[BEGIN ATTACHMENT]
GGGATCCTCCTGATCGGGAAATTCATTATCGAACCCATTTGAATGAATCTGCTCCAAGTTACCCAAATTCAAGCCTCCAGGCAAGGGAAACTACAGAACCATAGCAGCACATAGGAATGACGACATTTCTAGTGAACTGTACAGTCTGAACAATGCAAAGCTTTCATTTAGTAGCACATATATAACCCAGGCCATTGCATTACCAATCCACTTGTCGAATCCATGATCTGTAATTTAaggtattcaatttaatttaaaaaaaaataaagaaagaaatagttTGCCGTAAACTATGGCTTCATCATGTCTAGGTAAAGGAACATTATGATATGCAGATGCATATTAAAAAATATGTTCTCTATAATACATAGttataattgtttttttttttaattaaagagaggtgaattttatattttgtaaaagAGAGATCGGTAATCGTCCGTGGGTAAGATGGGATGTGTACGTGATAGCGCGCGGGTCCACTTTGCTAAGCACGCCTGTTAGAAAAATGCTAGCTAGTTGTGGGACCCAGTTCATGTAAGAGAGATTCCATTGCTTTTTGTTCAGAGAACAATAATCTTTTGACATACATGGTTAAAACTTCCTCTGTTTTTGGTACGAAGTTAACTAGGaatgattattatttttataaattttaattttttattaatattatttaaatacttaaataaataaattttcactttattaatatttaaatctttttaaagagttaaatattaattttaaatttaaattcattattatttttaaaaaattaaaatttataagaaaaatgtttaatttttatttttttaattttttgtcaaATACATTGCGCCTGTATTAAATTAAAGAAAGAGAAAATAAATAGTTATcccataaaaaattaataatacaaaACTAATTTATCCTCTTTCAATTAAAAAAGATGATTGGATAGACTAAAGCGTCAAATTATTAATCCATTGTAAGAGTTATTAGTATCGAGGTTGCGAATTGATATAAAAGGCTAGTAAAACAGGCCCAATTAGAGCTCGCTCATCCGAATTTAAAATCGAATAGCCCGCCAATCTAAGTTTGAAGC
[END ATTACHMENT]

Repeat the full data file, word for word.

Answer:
GGGATCCTCCTGATCGGGAAATTCATTATCGAACCCATTTGAATGAATCTGCTCCAAGTTACCCAAATTCAAGCCTCCAGGCAAGGGAAACTACAGAACCATAGCAGCACATAGGAATGACGACATTTCTAGTGAACTGTACAGTCTGAACAATGCAAAGCTTTCATTTAGTAGCACATATATAACCCAGGCCATTGCATTACCAATCCACTTGTCGAATCCATGATCTGTAATTTAaggtattcaatttaatttaaaaaaaaataaagaaagaaatagttTGCCGTAAACTATGGCTTCATCATGTCTAGGTAAAGGAACATTATGATATGCAGATGCATATTAAAAAATATGTTCTCTATAATACATAGttataattgtttttttttttaattaaagagaggtgaattttatattttgtaaaagAGAGATCGGTAATCGTCCGTGGGTAAGATGGGATGTGTACGTGATAGCGCGCGGGTCCACTTTGCTAAGCACGCCTGTTAGAAAAATGCTAGCTAGTTGTGGGACCCAGTTCATGTAAGAGAGATTCCATTGCTTTTTGTTCAGAGAACAATAATCTTTTGACATACATGGTTAAAACTTCCTCTGTTTTTGGTACGAAGTTAACTAGGaatgattattatttttataaattttaattttttattaatattatttaaatacttaaataaataaattttcactttattaatatttaaatctttttaaagagttaaatattaattttaaatttaaattcattattatttttaaaaaattaaaatttataagaaaaatgtttaatttttatttttttaattttttgtcaaATACATTGCGCCTGTATTAAATTAAAGAAAGAGAAAATAAATAGTTATcccataaaaaattaataatacaaaACTAATTTATCCTCTTTCAATTAAAAAAGATGATTGGATAGACTAAAGCGTCAAATTATTAATCCATTGTAAGAGTTATTAGTATCGAGGTTGCGAATTGATATAAAAGGCTAGTAAAACAGGCCCAATTAGAGCTCGCTCATCCGAATTTAAAATCGAATAGCCCGCCAATCTAAGTTTGAAGC